Here's a handful of useful tools to collect the kind of data you need to make better business decisions.
I've spent most of the last four months finishing the manuscript for my fifth book, Too Big to Ignore: The Business Case for Big Data. In this post, I'll share some data collection methods that may help your business make better decisions.
What if there's existing data on the Web that you'd like to easily gather and view? You could cut and paste, but there has to be a better way, right? Check out Mozenda, a data extraction service. Its software can "scrape" data from a wide variety of sources on the Web.
That's fine if there's existing data you'd like to grab, but what if you need to generate your own data? Two sites here are very useful. The first, Mechanical Turk, is a crowdsourcing Internet marketplace that matches buyers and sellers. Want to submit the title of your book for a vote? Mechanical Turk is a little-known part of Amazon that incentivizes people to provide data. "Requesters" set up Human Intelligence Tasks (HITs) and offer small rewards for voting. In a nutshell, Amazon uses human intelligence to perform tasks that computers are currently unable to do.
Not sure if the design of your homepage is working? Run an experiment--Amazon, Apple, Facebook, and Google all do this. (There's a high degree of science behind everything on these company's pages, up to and including the color of fonts.) Optimizely allows users to perform their own A/B testing. Over the course of a few weeks, generate metrics on which version of your homepage generates more traffic, lowers bounce rates, and the like. Author Eric Ries of The Lean Startup actually used this to convince his publisher that some of its covers and titles just didn't work. (Of course, Google AdWords is still also capable of performing de facto A/B testing on a wide variety of things.)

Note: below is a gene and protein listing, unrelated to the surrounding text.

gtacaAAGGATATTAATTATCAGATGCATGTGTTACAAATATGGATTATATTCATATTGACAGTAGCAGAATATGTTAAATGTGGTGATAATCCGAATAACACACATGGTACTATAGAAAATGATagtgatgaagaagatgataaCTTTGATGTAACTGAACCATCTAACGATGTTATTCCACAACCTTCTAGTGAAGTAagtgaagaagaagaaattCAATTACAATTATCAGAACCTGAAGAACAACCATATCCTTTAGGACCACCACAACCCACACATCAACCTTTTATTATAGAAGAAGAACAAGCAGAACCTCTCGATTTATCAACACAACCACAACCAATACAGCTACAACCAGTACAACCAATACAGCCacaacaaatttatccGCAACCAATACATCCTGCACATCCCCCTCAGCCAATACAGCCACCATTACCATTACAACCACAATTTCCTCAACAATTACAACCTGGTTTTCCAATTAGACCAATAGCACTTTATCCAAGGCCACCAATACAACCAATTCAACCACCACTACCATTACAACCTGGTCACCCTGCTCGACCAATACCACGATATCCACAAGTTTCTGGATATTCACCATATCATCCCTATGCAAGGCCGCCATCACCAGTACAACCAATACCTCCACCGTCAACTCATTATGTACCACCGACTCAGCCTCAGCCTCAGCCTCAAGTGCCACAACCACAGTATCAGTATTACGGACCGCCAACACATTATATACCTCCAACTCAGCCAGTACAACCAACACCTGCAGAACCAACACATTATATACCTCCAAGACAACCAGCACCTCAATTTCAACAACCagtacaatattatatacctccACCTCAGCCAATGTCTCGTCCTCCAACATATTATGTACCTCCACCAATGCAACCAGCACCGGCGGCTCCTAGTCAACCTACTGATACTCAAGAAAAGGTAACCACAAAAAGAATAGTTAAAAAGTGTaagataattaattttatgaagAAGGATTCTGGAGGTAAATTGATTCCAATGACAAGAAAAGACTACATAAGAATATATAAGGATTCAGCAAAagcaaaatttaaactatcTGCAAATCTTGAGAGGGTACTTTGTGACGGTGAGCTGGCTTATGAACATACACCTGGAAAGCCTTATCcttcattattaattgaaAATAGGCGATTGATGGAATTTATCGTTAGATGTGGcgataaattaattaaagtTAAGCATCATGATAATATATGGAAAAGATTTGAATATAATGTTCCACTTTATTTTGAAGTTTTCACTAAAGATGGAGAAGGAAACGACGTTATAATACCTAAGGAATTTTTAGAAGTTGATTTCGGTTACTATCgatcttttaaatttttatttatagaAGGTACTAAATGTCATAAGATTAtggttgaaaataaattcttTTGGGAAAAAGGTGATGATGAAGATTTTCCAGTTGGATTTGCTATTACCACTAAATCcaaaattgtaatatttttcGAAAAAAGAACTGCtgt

And let's not forget surveys. There are many online tools like SurveyMonkey, PollDaddy, and others. I'm a big fan of Wufoo. This über-easy site lets you create powerful forms, online surveys, and event registrations. Without getting all statsy, though, understand that online surveys typically need to be taken with a 20-lb. bag of salt. Use them as a guide, not gospel.
Some say that data is the new oil. You'll get no argument from me. Amazon, Apple, Facebook, Google, and other companies are extremely valuable and successful in no small part from their exceptional data management, collection, and analysis methods. All else being equal, in 2013 and beyond, companies that understand and take advantage of Big Data will do better than those that don't.
What say you?
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